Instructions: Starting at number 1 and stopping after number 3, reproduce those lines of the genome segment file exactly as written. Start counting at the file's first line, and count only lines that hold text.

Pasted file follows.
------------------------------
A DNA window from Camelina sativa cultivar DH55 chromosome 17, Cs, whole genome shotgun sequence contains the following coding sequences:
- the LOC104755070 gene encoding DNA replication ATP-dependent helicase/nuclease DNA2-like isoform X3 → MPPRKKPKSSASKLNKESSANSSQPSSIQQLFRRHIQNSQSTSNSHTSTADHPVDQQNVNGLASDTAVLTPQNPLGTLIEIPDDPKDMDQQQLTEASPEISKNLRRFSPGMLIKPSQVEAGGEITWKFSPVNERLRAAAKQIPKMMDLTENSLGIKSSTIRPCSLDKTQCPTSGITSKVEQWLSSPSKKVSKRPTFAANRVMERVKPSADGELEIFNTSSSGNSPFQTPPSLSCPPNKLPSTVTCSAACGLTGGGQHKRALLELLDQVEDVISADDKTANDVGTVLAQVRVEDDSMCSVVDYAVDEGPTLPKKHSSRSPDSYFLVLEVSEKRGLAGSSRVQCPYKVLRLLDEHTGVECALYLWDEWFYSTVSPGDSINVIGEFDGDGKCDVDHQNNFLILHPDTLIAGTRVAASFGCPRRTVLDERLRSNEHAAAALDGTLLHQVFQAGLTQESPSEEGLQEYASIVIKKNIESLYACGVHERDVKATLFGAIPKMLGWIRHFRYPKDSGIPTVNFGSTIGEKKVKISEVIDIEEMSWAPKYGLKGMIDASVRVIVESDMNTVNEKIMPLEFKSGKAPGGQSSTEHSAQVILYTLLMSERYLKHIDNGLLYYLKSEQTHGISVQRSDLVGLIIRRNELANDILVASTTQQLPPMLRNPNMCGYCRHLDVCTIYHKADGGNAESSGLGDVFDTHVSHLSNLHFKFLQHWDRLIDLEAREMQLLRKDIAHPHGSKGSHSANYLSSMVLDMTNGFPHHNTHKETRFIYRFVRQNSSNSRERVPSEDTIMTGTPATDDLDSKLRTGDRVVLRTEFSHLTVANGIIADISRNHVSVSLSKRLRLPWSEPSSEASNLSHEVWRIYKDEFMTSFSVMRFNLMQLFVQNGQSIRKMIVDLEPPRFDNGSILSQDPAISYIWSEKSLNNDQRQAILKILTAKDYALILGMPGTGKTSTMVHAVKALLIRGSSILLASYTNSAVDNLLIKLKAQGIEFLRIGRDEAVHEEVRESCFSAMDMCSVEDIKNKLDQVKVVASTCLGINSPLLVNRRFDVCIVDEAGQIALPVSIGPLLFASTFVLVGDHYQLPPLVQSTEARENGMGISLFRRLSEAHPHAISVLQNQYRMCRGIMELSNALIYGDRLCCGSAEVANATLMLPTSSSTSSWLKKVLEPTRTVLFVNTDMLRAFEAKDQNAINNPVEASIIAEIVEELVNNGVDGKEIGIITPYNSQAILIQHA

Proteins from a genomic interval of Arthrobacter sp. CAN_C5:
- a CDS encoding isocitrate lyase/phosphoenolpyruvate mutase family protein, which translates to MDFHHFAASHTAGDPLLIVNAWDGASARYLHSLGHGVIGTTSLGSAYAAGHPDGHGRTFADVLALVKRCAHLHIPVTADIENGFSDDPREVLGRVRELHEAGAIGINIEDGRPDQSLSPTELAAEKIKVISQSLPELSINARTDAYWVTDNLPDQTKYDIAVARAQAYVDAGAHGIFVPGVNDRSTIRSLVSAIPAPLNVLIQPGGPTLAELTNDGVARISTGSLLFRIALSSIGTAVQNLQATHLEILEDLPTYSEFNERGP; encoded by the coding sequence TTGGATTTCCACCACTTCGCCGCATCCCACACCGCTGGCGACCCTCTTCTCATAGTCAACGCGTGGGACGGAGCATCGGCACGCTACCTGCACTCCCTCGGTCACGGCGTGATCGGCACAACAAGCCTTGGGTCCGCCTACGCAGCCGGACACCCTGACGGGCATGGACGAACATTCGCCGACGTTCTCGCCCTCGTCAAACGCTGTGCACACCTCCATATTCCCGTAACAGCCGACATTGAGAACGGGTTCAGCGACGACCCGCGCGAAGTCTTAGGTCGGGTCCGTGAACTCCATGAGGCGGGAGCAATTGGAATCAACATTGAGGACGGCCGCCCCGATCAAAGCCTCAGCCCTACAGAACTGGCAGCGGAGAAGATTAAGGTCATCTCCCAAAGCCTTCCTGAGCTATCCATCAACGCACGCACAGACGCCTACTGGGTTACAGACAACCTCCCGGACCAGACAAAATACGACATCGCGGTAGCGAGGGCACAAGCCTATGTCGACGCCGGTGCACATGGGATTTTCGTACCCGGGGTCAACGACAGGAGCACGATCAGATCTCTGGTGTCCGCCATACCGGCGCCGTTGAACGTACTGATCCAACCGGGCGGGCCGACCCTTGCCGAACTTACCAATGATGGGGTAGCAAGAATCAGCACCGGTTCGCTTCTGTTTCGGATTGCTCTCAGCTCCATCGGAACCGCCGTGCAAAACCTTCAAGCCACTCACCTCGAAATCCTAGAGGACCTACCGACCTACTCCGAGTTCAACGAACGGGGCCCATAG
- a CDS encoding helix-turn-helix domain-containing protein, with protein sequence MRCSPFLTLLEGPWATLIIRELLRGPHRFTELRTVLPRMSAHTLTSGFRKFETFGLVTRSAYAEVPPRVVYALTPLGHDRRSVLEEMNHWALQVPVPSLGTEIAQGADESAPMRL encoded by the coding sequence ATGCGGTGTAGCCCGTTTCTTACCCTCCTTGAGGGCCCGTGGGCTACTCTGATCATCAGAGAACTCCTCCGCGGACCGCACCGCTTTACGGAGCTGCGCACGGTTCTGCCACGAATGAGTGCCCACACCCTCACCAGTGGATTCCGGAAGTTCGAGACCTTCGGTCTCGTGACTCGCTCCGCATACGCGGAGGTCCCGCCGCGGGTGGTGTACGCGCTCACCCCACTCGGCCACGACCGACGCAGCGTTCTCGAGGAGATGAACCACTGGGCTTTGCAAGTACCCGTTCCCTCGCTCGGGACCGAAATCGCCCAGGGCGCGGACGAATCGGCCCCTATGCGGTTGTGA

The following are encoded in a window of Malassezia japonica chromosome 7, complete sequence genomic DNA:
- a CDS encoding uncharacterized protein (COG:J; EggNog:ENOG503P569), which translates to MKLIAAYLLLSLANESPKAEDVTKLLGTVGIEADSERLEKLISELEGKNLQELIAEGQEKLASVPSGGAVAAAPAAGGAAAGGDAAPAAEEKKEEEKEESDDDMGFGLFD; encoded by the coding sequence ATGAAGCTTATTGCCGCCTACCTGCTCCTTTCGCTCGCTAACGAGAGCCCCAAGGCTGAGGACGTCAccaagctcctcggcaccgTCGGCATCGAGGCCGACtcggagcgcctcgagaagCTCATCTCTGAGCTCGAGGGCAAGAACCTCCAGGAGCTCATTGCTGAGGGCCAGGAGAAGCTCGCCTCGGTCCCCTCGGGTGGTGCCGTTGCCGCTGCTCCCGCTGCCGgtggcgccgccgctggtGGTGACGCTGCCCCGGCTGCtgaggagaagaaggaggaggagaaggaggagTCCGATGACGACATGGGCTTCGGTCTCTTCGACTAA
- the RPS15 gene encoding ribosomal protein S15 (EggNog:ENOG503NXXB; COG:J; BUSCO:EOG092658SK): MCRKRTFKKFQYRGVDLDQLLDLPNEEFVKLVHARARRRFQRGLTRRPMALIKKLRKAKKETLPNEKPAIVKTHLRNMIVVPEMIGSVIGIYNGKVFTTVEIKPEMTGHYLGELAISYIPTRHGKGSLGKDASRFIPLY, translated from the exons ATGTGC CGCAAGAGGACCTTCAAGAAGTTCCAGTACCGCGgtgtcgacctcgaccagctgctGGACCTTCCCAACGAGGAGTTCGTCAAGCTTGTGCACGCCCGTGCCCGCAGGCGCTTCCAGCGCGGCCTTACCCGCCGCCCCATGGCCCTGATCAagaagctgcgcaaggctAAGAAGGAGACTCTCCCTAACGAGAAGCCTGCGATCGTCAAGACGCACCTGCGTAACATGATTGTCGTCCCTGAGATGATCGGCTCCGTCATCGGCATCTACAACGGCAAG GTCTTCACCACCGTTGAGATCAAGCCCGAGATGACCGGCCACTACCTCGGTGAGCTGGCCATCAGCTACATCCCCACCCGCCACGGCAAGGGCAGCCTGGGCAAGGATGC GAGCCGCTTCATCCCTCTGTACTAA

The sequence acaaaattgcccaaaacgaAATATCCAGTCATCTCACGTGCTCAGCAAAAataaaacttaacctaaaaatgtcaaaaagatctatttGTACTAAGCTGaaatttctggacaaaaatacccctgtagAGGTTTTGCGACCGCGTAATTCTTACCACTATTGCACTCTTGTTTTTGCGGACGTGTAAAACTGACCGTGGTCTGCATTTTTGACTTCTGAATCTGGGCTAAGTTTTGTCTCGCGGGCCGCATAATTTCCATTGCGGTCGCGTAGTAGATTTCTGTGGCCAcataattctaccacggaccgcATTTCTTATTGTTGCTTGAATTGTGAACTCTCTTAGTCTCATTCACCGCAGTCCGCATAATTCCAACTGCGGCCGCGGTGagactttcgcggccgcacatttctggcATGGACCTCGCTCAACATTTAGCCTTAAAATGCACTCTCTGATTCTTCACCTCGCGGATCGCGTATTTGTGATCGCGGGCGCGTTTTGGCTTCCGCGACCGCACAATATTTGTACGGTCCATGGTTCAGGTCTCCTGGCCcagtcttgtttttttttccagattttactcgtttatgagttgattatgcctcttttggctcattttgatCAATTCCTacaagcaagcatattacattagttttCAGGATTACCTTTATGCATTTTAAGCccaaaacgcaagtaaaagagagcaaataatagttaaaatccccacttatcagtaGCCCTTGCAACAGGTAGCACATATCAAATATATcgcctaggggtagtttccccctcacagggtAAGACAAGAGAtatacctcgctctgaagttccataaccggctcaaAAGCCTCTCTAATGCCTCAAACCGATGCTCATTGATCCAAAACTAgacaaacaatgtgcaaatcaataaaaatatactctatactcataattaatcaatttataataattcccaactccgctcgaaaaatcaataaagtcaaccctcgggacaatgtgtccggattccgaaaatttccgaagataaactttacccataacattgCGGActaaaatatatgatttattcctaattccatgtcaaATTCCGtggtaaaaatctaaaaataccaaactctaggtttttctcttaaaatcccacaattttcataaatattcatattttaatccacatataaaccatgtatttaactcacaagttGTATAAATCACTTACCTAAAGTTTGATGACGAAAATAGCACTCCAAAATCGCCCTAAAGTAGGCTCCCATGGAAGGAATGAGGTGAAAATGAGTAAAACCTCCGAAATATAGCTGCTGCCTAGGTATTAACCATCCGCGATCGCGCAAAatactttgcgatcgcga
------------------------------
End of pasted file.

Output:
A DNA window from Camelina sativa cultivar DH55 chromosome 17, Cs, whole genome shotgun sequence contains the following coding sequences:
- the LOC104755070 gene encoding DNA replication ATP-dependent helicase/nuclease DNA2-like isoform X3 → MPPRKKPKSSASKLNKESSANSSQPSSIQQLFRRHIQNSQSTSNSHTSTADHPVDQQNVNGLASDTAVLTPQNPLGTLIEIPDDPKDMDQQQLTEASPEISKNLRRFSPGMLIKPSQVEAGGEITWKFSPVNERLRAAAKQIPKMMDLTENSLGIKSSTIRPCSLDKTQCPTSGITSKVEQWLSSPSKKVSKRPTFAANRVMERVKPSADGELEIFNTSSSGNSPFQTPPSLSCPPNKLPSTVTCSAACGLTGGGQHKRALLELLDQVEDVISADDKTANDVGTVLAQVRVEDDSMCSVVDYAVDEGPTLPKKHSSRSPDSYFLVLEVSEKRGLAGSSRVQCPYKVLRLLDEHTGVECALYLWDEWFYSTVSPGDSINVIGEFDGDGKCDVDHQNNFLILHPDTLIAGTRVAASFGCPRRTVLDERLRSNEHAAAALDGTLLHQVFQAGLTQESPSEEGLQEYASIVIKKNIESLYACGVHERDVKATLFGAIPKMLGWIRHFRYPKDSGIPTVNFGSTIGEKKVKISEVIDIEEMSWAPKYGLKGMIDASVRVIVESDMNTVNEKIMPLEFKSGKAPGGQSSTEHSAQVILYTLLMSERYLKHIDNGLLYYLKSEQTHGISVQRSDLVGLIIRRNELANDILVASTTQQLPPMLRNPNMCGYCRHLDVCTIYHKADGGNAESSGLGDVFDTHVSHLSNLHFKFLQHWDRLIDLEAREMQLLRKDIAHPHGSKGSHSANYLSSMVLDMTNGFPHHNTHKETRFIYRFVRQNSSNSRERVPSEDTIMTGTPATDDLDSKLRTGDRVVLRTEFSHLTVANGIIADISRNHVSVSLSKRLRLPWSEPSSEASNLSHEVWRIYKDEFMTSFSVMRFNLMQLFVQNGQSIRKMIVDLEPPRFDNGSILSQDPAISYIWSEKSLNNDQRQAILKILTAKDYALILGMPGTGKTSTMVHAVKALLIRGSSILLASYTNSAVDNLLIKLKAQGIEFLRIGRDEAVHEEVRESCFSAMDMCSVEDIKNKLDQVKVVASTCLGINSPLLVNRRFDVCIVDEAGQIALPVSIGPLLFASTFVLVGDHYQLPPLVQSTEARENGMGISLFRRLSEAHPHAISVLQNQYRMCRGIMELSNALIYGDRLCCGSAEVANATLMLPTSSSTSSWLKKVLEPTRTVLFVNTDMLRAFEAKDQNAINNPVEASIIAEIVEELVNNGVDGKEIGIITPYNSQAILIQHA

Proteins from a genomic interval of Arthrobacter sp. CAN_C5: